I bring this up not to disparage the idea of in-semester internships, but to highlight an important reality that I often see go underappreciated: everything to which you choose to dedicate time during the semester will come at the opportunity cost of something else that you can’t do. You simply will not be able to do everything that appeals to you, or even most of it. Just too many options, not enough hours in the day, etc. That ten-to-twelve-hour-a-week internship – maybe great, maybe a bit of a bust, maybe something in between – is ten to twelve hours that you won’t be at school. That’s ten to twelve hours of lectures you can’t attend, career events you have to pass up, time blocks in which you aren’t available to meet with your project group, office hours you can’t go to, and student group meetings and events you can’t be a part of. A version of this dynamic may also be true in many part-time programs, or those offering classes mainly at night so that students can work or intern full-time during the day. While the prospect of earning a salary and gaining experience while simultaneously going to school has definite upsides, it also greatly limits the amount of time you’ll be present in your school community. After working an eight-hour day, then spending as much as three to five hours a night in classes, there’s not much time left for anything else.

This is what we’re talking about with our regular references to “the Fletcher community.” Everything listed above is an important strand in a strong community fabric. The fewer strands to which you’re around to contribute, the thinner that fabric will be and the less useful it will become over time. One of the main reasons that Fletcherites are so into Fletcher is that¬†they spend a lot of time here with each other, building relationships. That strong fabric later leads our alumni to make professional introductions, answer emails, return phone calls, meet for coffee, and hire Fletcher students as interns and employees. It’s the reason that it’s more common for Fletcher students to focus on summer break for internships (many of which are indeed DC-based); the opportunity costs of the in-semester option make waiting until you’re available full-time for nearly four months in the summer a pretty enticing alternative. It’s also more likely, on average, that you’ll end up doing some substantive work rather than making sure the kitchen nook is stocked with K-cups.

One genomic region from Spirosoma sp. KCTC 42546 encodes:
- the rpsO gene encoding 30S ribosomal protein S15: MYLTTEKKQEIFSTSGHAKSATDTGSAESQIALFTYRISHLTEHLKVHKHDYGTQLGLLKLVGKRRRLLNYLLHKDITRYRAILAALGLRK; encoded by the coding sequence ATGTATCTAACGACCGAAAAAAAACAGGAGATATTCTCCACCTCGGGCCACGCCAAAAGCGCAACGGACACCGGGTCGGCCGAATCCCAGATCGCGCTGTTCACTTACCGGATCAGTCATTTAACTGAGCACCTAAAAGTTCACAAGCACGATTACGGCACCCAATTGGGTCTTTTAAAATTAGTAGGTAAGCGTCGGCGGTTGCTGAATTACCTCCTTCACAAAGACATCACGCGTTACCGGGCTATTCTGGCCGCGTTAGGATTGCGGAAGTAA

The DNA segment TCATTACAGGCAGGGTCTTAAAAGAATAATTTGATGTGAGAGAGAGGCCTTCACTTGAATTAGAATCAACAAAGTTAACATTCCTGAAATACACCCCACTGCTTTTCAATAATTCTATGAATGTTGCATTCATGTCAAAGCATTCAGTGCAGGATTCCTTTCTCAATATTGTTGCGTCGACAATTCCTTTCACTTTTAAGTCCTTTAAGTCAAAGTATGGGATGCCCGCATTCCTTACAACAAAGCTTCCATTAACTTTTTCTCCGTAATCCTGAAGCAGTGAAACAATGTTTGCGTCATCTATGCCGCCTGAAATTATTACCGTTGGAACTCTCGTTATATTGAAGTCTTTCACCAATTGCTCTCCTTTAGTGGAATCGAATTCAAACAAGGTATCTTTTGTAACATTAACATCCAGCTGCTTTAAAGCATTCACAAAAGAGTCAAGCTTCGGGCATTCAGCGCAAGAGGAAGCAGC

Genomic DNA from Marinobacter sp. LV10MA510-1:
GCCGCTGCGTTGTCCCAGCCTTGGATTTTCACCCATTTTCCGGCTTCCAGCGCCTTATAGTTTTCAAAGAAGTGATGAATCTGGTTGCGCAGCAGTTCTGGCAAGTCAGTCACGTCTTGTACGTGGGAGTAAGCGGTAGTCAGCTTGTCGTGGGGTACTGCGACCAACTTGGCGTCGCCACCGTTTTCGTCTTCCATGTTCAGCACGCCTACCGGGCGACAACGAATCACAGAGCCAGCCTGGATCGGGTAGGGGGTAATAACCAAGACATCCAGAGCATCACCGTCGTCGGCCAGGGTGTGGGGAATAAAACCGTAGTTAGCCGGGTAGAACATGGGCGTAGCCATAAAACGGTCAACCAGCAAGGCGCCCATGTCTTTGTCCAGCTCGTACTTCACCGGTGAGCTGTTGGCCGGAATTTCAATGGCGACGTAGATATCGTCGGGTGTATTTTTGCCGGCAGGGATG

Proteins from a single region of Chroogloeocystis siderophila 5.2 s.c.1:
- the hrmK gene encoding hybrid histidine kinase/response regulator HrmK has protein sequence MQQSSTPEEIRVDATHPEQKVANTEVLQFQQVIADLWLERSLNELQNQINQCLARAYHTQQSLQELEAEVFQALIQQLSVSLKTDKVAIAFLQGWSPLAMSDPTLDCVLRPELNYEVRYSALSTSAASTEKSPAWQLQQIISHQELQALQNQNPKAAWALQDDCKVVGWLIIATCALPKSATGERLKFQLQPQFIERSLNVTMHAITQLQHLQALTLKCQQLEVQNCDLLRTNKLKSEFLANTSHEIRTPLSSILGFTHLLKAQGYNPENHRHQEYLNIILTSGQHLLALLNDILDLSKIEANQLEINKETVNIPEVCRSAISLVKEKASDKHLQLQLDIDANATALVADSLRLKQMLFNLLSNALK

There are ways in which a bit of distance can actually be advantageous. I’ve repeatedly heard students mention how glad they are to have spent some time away from DC during school, to diversify their perspectives and gain some remove from what can come to seem like a professional and intellectual bubble, before heading or returning there after graduation. Another thing to consider is the number and variety of international careers students pursue, to which you could be less exposed in an environment in which you don’t see much of your classmates outside the classroom, or in which most students are assumed to be working toward beltway-bound professional futures. Finding a couch to surf in DC isn’t too hard for many people, IR-graduates or not. Imagine being able to say the same for Brussels, Geneva, Seoul, Tokyo, London, Hong Kong, Singapore, Dubai, Nairobi, New Delhi, Bangkok, Sao Paulo, Kigali, Mexico City, Athens, Mumbai, Bogota, and Shanghai.

I’ve written previously about thinking of grad school as an investment, and it’s up to each applicant to determine to what degree they want that investment to be in a school or program itself rather than where it happens to be located, in cases where those priorities diverge. For some candidates, heading to DC for school is indeed the right option, but any suggestion that this is axiomatically true for everyone is, as Joe Biden would say, malarkey. No program can guarantee a specific outcome for any student, and there is no single path to success. Be wary of any implication to the contrary.